Patterson family

Not too long ago, Bruce and Carlene Patterson made a decision that would impact the rest of their lives. They sold their family farm in Portage County and moved to central Ohio to be closer to their son, CarlVon, and his family.

It wasn’t an easy decision.

Bruce majored in agriculture at Ohio State University and was a teacher for 42 years. Carlene majored in nursing at Ohio State and practiced for over 35 years. Over 60 years, they raised Polled Hereford cattle, hay, a large garden, and two children on the farm in Ravenna, Ohio, where Bruce himself was raised.

Bruce and Carlene’s deep love for agriculture was evident in this major life decision: They sold their farm to a couple who was married on the farm and who plans to “continue the Patterson family farm tradition.”

Patterson family
Left: Bruce and CarlVon Patterson, 1964; Top: Carlene Patterson; Right: Bruce Patterson


Carrying on the tradition of the family farm has always been an important part of the Patterson family story. For years Bruce was one of the most prolific membership volunteers in Portage County. He earned multiple Murray Lincoln awards for bringing 50 or more members into the Farm Bureau family each year.

Eyeing the sustainability of Farm Bureau through new memberships, as well as taking a keen interest in the next generation of farmers, took on another meaning in 2017 with the establishment of The Bruce and Carlene Patterson Educational Fund. Over the last five years, the program has provided Portage County students with agricultural scholarships.

“The Patterson fund also provides strategic opportunities across Ohio. It encourages young people and helps farmers,” Bruce said.

CarlVon Patterson
CarlVon Patterson

Enhancing the commitment to the fund upon their passing was part of the plan, but at their son CarlVon’s urging, the Pattersons decided to grow the fund sooner.

“By giving funds now, we get to see the results,” Bruce said. “The foundation was a natural place to make the investment and be able to watch it flourish.”

CarlVon, who spent 25 years at Nationwide in various technical and business roles, will oversee the family’s philanthropic endeavors, which includes both sustaining the scholarship and making a strategic impact on the Ohio Farm Bureau Foundation’s focus on workforce development.

“Farming is our first love,” Carlene said. “The Patterson Fund will help young people get established in agriculture by providing education.”

“The Ohio Farm Bureau promotes agriculture at the county, state and national levels,” Bruce added. “Farm Bureau makes it easier for young people to study agriculture.”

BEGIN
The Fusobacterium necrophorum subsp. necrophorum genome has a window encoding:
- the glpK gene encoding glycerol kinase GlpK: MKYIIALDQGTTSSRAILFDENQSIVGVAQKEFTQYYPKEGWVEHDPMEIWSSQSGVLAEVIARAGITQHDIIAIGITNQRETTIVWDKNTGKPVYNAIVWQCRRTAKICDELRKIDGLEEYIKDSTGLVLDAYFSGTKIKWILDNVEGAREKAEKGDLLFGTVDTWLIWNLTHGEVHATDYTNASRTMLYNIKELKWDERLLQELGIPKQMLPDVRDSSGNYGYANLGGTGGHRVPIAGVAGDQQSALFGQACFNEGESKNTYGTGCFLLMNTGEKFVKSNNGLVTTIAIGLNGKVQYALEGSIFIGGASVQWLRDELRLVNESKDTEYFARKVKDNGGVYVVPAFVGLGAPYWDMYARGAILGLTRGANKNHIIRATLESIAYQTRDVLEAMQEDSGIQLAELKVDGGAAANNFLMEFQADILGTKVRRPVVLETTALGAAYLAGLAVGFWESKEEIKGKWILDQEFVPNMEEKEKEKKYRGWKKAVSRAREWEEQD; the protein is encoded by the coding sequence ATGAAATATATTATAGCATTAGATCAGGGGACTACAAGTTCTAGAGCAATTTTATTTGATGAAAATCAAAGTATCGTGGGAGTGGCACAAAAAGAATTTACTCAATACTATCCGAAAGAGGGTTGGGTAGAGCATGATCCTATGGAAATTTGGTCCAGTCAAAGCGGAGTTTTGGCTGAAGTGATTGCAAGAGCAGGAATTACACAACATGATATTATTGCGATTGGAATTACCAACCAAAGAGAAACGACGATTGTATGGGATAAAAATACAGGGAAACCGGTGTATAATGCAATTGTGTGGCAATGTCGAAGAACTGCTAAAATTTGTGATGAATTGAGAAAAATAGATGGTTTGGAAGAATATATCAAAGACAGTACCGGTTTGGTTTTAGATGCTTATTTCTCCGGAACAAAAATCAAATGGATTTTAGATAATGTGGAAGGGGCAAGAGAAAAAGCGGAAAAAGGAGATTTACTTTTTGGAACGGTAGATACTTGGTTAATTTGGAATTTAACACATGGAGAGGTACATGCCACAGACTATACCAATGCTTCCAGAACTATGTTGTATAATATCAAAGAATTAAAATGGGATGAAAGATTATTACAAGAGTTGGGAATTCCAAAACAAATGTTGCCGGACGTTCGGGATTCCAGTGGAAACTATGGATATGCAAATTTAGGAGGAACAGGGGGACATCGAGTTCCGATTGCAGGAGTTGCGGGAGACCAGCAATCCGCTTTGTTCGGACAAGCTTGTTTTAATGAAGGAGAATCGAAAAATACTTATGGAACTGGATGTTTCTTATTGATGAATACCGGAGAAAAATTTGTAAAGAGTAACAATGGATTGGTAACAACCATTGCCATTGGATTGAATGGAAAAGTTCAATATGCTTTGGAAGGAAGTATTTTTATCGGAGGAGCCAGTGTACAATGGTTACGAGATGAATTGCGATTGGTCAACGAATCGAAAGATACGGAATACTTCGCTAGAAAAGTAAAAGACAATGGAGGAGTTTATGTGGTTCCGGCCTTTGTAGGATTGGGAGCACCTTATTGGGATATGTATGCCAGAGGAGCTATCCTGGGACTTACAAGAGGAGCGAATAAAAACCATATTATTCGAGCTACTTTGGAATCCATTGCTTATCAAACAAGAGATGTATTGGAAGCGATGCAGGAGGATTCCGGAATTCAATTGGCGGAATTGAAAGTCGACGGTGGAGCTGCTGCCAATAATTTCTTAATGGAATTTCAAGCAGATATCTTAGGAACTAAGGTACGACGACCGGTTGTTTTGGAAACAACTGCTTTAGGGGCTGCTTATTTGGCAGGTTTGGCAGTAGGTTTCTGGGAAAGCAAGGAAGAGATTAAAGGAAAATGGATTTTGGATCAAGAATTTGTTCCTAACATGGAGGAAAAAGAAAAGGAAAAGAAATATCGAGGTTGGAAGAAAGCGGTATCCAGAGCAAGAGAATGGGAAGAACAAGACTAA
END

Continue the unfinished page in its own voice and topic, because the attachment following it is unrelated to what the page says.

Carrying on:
CarlVon said that hard work, a strong work ethic and determination are values that his family holds dear and that they are also Farm Bureau values. This is part of what brought him back “home” to agriculture after years of working in Columbus and living in the suburbs. It’s also why he encouraged his parents to make their gift sooner rather than later.

“The future is where we live,” CarlVon said. “There was no reason to wait if they could do it now. The actions we take now drive the outcome of the future, and it’s vital we plan for tomorrow. Farm Bureau’s needs are urgent and we are blessed to have an opportunity to share.”

Invest in the future of agriculture today

You can help to ensure Ohio’s farming legacy remains strong, our industry thrives and our products grow in innovation and value. Join the Ohio Farm Bureau Foundation in supporting the agriculture professionals of tomorrow. With your contribution, we will fill our agricultural workforce for the next decade and beyond. Join us on Nov. 29 as we celebrate Giving Tuesday, a national day of philanthropy. Visit to make your gift!

Labor has always been an issue, mainly because we are a seasonal operation. So that's a challenge finding somebody who only wants to work three months out of a year, sometimes up to six months.
Mandy Way's avatar
Mandy Way

Way Farms

Farm Labor Resources
I appreciate the benefit of having a strong voice in my corner. The extras that are included in membership are wonderful, but I'm a member because of the positive impact to my local and state agricultural communities.
Ernie Welch's avatar
Ernie Welch

Van Wert County Farm Bureau

Strong communities
I see the value and need to be engaged in the community I live in, to be a part of the decision-making process and to volunteer with organizations that help make our community better.
Matt Aultman's avatar
Matt Aultman

Darke County Farm Bureau

Leadership development
Farm Bureau involvement has taught me how to grow my professional and leadership experience outside of the workforce and how to do that in a community-centric way.
Jaclyn De Candio's avatar
Jaclyn De Candio

Clark County Farm Bureau

Young Ag Professionals program
With not growing up on a farm, I’d say I was a late bloomer to agriculture. I feel so fortunate that I found the agriculture industry. There are so many opportunities for growth.
Jenna Gregorich's avatar
Jenna Gregorich

Coshocton County Farm Bureau

Growing our Generation
Knowing that horticulture is under the agriculture umbrella and having Farm Bureau supporting horticulture like it does the rest of ag is very important.
Jared Hughes's avatar
Jared Hughes

Groovy Plants Ranch

Groovy Plants Ranch
If it wasn't for Farm Bureau, I personally, along with many others, would not have had the opportunity to meet with our representatives face to face in Washington.
Austin Heil's avatar
Austin Heil

Hardin County Farm Bureau

Washington, D.C. Leadership Experience
So many of the issues that OFBF and its members are advocating for are important to all Ohioans. I look at OFBF as an agricultural watchdog advocating for farmers and rural communities across Ohio.
Mary Smallsreed's avatar
Mary Smallsreed

Trumbull County Farm Bureau

Suggested Tags: